“It was just an agreed upon separation,” Baade said. “It was time.”
Baade said Boren had expressed interest during negotiations on the new budget to seek other employment. The details of the separation agreement are not being released publicly for another seven days, per the agreement.
The city will begin looking for a new city manager. City Secretary Christi Eckerman and Baade are expected to supervise the staff in the meantime, according to the plan explained by the mayor to reporters after the meeting.
Boren’s resignation was announced after a short executive session. The council ratified a severance agreement with Boren naming both him and his wife, Darcie, although he had no contract with the city.
Boren released a statement to the media saying, “After a lot of prayer and discussions with family, I have decided to hang up my guns and holster and tender my resignation as city manager for the City of Gun Barrel City. It is my belief that this will provide me the opportunity to focus on my family and allow the community that I love to move forward without any distractions. I have been contemplating the opportunity to pursue new endeavors and believe this is the right time.”
Prior to the council ratifying Boren’s separation agreement, the council approved the hiring of the law firm Brown & Hofmeister, LLP, to arrange the settlement with Boren. The council unanimously approved the appointment of the law firm, but Councilman Ronald Wyrick said he considered the method by which the firm was hired inappropriate, even though he voted in favor of it.
Baade said council members are restricted by law from discussing city business outside of meetings in groups that constitute a quorum, and that sometimes leads to some council members not being in the loop of conversation.
The following morning after Boren’s resignation, Councilwoman Carole Calkins sent an email to city officials and the media announcing her immediate resignation. Baade said Calkins resigned for personal reasons, although during the meeting she complained about council members being given incomplete information and updates on issues at the last minute.
Calkins said in her memo, “After considerable thought and study, I have concluded that my family and professional obligations and commitments at this time do not allow me to participate at the level that the city should expect from a city council member. Please accept this letter as my resignation from the council immediately. I do not have any city property or records in my possession of which I am aware. I wish you and the council success as you move forward.”
Baade and other council members expressed regret that Calkins resigned because of her attention to detail and extensive knowledge about financial accounting. Her position will remain open until the May 2016 election because the council appointed a new member to the council to fill a spot left vacant when Mayor Jim Braswell resigned and Baade, who was Mayor Pro Tem, took over as mayor. According to the City Charter, only one council member can be appointed to fill a vacant position between election cycles.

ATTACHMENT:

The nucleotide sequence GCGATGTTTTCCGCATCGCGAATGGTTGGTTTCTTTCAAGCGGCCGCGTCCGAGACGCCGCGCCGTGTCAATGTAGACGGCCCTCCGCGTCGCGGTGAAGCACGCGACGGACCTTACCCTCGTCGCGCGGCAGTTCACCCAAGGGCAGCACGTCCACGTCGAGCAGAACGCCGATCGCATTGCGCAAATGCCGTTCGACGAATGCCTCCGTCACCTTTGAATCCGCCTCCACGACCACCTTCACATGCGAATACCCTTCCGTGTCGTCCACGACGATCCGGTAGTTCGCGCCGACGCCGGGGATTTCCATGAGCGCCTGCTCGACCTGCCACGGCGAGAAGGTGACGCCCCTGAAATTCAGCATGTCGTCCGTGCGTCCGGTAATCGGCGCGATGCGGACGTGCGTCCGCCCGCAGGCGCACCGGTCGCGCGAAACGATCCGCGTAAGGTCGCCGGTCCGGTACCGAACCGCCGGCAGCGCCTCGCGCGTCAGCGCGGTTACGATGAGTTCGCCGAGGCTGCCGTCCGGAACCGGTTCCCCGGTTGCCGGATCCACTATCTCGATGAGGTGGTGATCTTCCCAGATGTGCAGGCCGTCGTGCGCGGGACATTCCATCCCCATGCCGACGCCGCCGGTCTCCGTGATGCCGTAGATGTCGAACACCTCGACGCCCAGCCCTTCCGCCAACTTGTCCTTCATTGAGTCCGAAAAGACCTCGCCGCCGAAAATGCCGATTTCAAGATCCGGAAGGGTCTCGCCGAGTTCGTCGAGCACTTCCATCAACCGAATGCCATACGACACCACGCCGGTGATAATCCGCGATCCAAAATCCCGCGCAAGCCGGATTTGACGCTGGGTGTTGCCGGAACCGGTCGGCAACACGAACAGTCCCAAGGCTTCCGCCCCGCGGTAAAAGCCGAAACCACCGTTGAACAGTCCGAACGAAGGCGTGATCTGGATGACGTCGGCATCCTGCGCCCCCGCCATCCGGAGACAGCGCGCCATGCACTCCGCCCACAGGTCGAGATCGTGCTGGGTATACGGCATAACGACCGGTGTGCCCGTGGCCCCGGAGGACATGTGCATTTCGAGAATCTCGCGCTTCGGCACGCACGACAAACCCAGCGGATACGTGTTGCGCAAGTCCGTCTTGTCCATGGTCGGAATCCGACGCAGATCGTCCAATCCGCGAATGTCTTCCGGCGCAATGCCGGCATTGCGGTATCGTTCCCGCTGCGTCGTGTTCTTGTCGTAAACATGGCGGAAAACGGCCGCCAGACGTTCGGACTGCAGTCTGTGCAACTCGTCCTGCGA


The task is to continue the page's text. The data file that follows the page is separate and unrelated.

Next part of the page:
The council appointed Anne Mullins to fill the vacant position on the council after the only other eligible applicant, Kevin Banghart, rescinded his application when the council deadlocked in a 2-2 tie vote with Mayor Pro Tem Rob Rea and Wyrick voting for Banghart and Councilwoman Linda Rankin and Calkins voting for Mullins.
Last month, newly appointed Economic Development Corp. President David Skains resigned, citing frustration about negotiations with council members. He was replaced by Steve Schiff, who unsuccessfully campaigned for a council seat in the previous election.
In other action, the council approved a $3.3 million budget for the new fiscal year that Boren presented to the council in his final official duty as city manager.



Posted by : Monitor Admin | On : September 17, 2015

Karter Stair Climb dad.PNG

Special to The Monitor
DALLAS–The first weekend in September, Dallas holds a 9-11 stair climb. They chose 343 fireman to climb 110 flights of stairs in full bunker gear in memory of the 343 fireman who lost their lives on 9-11!
This year, 5-year-old Karter Whittenberg, the grandson of the Eustace Fire Chief, along with his brothers Kash Khalon and Kharson went to the Dallas 9-11 stair climb to watch their father, Eustace Firefigher Robert Whittenberg, climb 110 flights.
While the boys were waiting on their father to come off the elevator, a group of firefighters who had completed the climb walked by and one bent down and handed Karter Whittenberg a fireman figure and walked off.
This man never knew Karter suffers from Nephrotic Syndrome, C1Q Nephroctomy. The Thursday before the walk, Karter’s family was told that Karter was in the ending stage of renal failure and would be put on dialysis and a transplant list beginning Oct. 3.
Karter’s mother, Christin, posted on Facebook looking for the fireman who gave Karter the action figure in hopes she would find him.
Her post was shared more than 250 times and within 24 hours the firefighter was located. Ross Escabota is a Lockheed Martin Firefighter out of Fort Worth. He agreed to meet with little Karter that night. It was a huge blessing.
He chose two kids to hand fireman figurines to out of hundreds and hundreds of kids, and picked little Karter, at random.
The who met and exchanged some very special memorabilia – a Shield commorating the 343 firefighters who lost their lives in teh 9-11 terrorist attack on the Twin Towers, along with a 9-11 coin. Escabota received a Eustace Fire Department T-shirt.
These two have developed a very special bond.